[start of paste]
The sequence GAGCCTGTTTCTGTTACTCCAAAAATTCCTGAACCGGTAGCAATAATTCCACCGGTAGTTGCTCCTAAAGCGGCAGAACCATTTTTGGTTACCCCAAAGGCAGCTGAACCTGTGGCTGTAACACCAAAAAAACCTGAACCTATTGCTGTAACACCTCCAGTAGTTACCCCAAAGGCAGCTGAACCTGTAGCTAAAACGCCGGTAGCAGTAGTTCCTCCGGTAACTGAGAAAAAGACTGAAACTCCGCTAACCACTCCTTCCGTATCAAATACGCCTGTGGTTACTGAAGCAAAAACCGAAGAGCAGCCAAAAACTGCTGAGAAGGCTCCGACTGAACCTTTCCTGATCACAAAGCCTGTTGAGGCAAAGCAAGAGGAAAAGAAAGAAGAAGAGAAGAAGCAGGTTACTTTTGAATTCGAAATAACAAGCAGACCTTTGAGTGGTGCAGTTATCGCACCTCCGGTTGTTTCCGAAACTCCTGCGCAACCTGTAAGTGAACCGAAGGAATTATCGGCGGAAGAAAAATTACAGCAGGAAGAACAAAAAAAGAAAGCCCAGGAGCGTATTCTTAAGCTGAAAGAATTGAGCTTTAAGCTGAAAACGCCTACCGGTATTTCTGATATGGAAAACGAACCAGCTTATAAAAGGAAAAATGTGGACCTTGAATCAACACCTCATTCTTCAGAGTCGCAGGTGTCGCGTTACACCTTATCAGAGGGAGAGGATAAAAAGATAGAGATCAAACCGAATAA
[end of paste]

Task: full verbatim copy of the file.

The sequence GAGCCTGTTTCTGTTACTCCAAAAATTCCTGAACCGGTAGCAATAATTCCACCGGTAGTTGCTCCTAAAGCGGCAGAACCATTTTTGGTTACCCCAAAGGCAGCTGAACCTGTGGCTGTAACACCAAAAAAACCTGAACCTATTGCTGTAACACCTCCAGTAGTTACCCCAAAGGCAGCTGAACCTGTAGCTAAAACGCCGGTAGCAGTAGTTCCTCCGGTAACTGAGAAAAAGACTGAAACTCCGCTAACCACTCCTTCCGTATCAAATACGCCTGTGGTTACTGAAGCAAAAACCGAAGAGCAGCCAAAAACTGCTGAGAAGGCTCCGACTGAACCTTTCCTGATCACAAAGCCTGTTGAGGCAAAGCAAGAGGAAAAGAAAGAAGAAGAGAAGAAGCAGGTTACTTTTGAATTCGAAATAACAAGCAGACCTTTGAGTGGTGCAGTTATCGCACCTCCGGTTGTTTCCGAAACTCCTGCGCAACCTGTAAGTGAACCGAAGGAATTATCGGCGGAAGAAAAATTACAGCAGGAAGAACAAAAAAAGAAAGCCCAGGAGCGTATTCTTAAGCTGAAAGAATTGAGCTTTAAGCTGAAAACGCCTACCGGTATTTCTGATATGGAAAACGAACCAGCTTATAAAAGGAAAAATGTGGACCTTGAATCAACACCTCATTCTTCAGAGTCGCAGGTGTCGCGTTACACCTTATCAGAGGGAGAGGATAAAAAGATAGAGATCAAACCGAATAA